The Scottish Government has been conducting a consultative process on its intention to institute marriage equality by legislating to lift the ban on same-sex marriage in Scotland. Such legislation will enable same-sex couples to register as a married couple, whilst today they are restricted to a “civil partnership.”
But the most organized and vociferous campaign against same-sex marriage has been headed by the Scottish Catholic Church — its leader, Cardinal Keith O’Brien, has recently said that same-sex marriage will be “forfeiting the trust” of the nation, and “shaming Scotland in the eyes of the world.”
O’Brien has further argued that “all children deserve to begin life with a mother and father, the evidence in favor of the stability and well being which this provides is overwhelming and unequivocal.”
Asked by Pink News UK to substantiate this “evidence,” the Catholic Church of Scotland provided discredited research studies propagated by anti-LGBT hate groups based in the USA.
One of the studies was by Paul Cameron, who argued in a 1998 paid for publication that same-sex relationships “lead to shorter life expectancies” which further compares homosexuality to “tobacco addiction” claiming it “damages health” in a similar way.
Cameron’s peculiar theories have been completely discredited as valid “research”. Cameron was deregistered and denounced by the American Psychological Association in 1983, by the Nebraska Psychological Association in 1984, and the American Sociological Association in 1985 and 1986. In 2007 the president of the Eastern Psychological Association publicly chided Cameron, who stated he “presented” a manuscript before their convention.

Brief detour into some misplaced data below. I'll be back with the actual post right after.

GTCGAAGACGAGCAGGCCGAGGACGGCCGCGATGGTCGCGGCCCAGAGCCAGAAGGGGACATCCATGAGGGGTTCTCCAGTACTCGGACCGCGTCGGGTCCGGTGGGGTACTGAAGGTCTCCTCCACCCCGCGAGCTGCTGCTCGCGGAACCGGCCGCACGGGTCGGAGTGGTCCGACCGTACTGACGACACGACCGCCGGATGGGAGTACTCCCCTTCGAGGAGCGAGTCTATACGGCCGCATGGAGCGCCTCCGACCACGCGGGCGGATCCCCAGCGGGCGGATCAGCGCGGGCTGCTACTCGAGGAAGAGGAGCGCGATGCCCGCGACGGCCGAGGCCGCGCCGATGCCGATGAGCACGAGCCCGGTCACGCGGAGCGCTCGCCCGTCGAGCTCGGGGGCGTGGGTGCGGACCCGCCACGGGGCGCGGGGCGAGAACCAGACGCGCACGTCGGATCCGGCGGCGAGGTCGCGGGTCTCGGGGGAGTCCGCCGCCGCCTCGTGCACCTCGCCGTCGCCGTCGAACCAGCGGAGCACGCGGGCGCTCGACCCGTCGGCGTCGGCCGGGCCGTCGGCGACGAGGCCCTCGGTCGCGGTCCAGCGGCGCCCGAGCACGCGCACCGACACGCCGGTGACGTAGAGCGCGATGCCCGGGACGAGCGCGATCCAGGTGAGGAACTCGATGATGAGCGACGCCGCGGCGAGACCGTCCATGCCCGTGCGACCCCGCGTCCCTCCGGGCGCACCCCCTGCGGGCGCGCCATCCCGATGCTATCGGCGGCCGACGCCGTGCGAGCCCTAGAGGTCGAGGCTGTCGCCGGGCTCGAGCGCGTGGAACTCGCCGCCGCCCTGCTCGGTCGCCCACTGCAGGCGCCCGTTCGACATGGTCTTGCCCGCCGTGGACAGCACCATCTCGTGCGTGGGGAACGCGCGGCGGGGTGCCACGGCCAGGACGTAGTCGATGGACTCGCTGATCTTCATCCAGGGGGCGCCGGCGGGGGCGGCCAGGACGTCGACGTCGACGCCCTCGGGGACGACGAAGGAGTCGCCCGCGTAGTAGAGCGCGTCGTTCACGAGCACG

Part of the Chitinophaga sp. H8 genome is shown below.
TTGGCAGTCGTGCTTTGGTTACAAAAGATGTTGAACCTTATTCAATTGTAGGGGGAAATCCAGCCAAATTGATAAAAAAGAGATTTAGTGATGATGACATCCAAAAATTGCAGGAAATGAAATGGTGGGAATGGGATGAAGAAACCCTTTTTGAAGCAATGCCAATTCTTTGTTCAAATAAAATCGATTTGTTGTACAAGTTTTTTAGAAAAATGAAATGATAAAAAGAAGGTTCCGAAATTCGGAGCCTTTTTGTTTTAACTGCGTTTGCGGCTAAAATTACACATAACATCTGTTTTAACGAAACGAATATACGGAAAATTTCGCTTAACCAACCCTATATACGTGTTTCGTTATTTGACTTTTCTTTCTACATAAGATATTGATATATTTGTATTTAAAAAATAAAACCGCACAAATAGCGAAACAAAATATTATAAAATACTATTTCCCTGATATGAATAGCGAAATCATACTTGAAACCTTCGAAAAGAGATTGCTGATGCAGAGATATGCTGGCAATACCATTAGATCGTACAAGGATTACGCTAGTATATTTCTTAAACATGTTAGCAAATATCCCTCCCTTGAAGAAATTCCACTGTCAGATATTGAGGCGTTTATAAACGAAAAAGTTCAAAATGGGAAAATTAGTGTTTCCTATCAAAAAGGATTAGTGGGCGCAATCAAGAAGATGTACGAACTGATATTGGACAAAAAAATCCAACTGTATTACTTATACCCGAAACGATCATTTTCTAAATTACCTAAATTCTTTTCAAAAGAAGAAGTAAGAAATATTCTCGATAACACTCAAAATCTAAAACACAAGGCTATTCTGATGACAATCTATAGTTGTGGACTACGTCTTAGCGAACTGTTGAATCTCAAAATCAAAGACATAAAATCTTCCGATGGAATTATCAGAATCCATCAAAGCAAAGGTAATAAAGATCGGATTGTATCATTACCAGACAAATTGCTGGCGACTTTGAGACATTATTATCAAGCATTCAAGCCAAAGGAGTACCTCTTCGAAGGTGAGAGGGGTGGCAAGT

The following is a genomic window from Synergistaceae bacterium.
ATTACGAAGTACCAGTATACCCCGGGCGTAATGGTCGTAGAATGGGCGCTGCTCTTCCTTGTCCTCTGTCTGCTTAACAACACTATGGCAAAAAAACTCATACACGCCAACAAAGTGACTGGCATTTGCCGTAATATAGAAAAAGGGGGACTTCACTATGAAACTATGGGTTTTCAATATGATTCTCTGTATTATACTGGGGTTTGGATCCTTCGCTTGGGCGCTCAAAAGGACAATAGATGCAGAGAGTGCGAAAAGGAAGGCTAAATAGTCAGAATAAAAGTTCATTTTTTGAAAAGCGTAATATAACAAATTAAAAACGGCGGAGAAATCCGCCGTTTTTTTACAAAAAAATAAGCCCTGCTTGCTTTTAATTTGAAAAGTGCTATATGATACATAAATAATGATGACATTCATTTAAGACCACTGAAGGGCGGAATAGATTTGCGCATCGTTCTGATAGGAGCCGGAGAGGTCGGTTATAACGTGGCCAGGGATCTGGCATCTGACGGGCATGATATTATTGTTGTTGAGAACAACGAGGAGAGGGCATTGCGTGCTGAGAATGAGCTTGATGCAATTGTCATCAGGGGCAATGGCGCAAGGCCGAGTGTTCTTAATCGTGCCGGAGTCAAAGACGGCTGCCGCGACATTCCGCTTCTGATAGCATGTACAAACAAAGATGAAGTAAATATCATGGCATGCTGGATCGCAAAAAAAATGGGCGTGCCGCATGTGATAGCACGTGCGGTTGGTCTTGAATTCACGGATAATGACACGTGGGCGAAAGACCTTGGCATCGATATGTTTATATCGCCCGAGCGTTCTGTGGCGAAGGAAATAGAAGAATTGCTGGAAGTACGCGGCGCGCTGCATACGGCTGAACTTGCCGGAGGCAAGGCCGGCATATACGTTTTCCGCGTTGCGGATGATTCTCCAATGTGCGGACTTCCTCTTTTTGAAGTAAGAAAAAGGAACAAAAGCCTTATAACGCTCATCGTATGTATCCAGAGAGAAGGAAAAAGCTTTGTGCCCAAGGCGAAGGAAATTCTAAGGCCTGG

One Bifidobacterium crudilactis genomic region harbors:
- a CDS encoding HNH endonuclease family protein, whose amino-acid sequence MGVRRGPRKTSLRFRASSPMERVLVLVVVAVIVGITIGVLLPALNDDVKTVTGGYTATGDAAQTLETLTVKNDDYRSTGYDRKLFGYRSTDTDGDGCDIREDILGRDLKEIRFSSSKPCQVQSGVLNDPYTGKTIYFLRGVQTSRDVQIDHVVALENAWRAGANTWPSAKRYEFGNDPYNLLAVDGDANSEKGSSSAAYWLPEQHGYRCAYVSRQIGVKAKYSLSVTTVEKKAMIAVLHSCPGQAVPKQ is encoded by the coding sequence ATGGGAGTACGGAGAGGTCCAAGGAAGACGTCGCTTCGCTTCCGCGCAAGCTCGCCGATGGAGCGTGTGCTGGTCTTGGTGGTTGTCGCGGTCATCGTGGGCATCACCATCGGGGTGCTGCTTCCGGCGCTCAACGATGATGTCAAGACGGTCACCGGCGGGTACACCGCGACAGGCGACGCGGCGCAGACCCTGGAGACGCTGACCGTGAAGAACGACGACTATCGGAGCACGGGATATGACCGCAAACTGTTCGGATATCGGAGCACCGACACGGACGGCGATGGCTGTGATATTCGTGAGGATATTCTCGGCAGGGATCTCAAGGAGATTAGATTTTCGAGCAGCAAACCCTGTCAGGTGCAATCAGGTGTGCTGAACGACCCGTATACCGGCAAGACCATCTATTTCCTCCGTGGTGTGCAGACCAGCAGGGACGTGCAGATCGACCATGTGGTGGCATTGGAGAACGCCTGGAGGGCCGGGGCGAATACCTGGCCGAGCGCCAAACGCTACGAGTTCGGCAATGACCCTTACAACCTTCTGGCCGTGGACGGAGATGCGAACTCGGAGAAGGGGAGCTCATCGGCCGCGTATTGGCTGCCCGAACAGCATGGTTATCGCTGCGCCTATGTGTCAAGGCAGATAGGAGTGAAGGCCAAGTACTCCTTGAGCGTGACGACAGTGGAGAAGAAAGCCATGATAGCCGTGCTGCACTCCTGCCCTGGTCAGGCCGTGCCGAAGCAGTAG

Patrick Harvie, Member of the Scottish Parliament (MSP) and co-convenor of the Scottish Green Party who is openly bisexual and longtime adovocate of LGBTQ Rights, told LGBTQ Nation he was disappointed that “the Catholic Church uses discredited research to back their view point.”
He added that the “Scottish government will discount evidence based on flawed research of this nature.” Such a campaign seems to have been imported from the U.S. where “there is a more long running anti-equality campaign, and it is puzzling to me that the Catholic Church of Scotland uses these arguments rather than philosophical or moral ones.”
“We know that a majority of Catholics are in favor of same sex marriage as this has been confirmed by two Scottish social attitude surveys (2006, 2010) sponsored by the Scottish Government,” said Tim Hopkins, Director of the Equality Network, a national organization working for LGBT rights and equality in Scotland.
“The surveys found that over 50 percent of Catholics support same-sex marriage and only 20-30 percent are opposed. So even within the Catholic Church in Scotland the majority of its followers do not agree with the position the Church and the Cardinal have taken,” Hopkins said.
The 2010 survey further found that 61 percent of the Scottish public at large support same-sex marriage.
Some leaders within the Catholic Church of Scotland have also threatened that parties who support of same-sex marriage will alienate Catholic voters, but according to Hopkins, this seems unlikely.
“The Catholic Church has had historically quite a strong influence on politics in Scotland, traditionally on the Scottish Labour Party,” he said. However, Glasgow City Council, largely controlled by Labour with a majority of councilors who identify as Catholics, has recently voted unanimously to support same-sex marriage.
Human Rights Campaigner Peter Tatchell said, “The Catholic leadership is actively seeking to maintain discrimination. It is out of touch with the majority of Scottish and UK people. Nearly two-thirds support marriage equality. Most ordinary, grassroots Catholics reject homophobic discrimination.”
The Scottish Government has completed its consultation and will now analyze the feedback and publish their response in spring along with a draft bill, which will be open for discussion and amendment until it put to vote probably at end of 2013.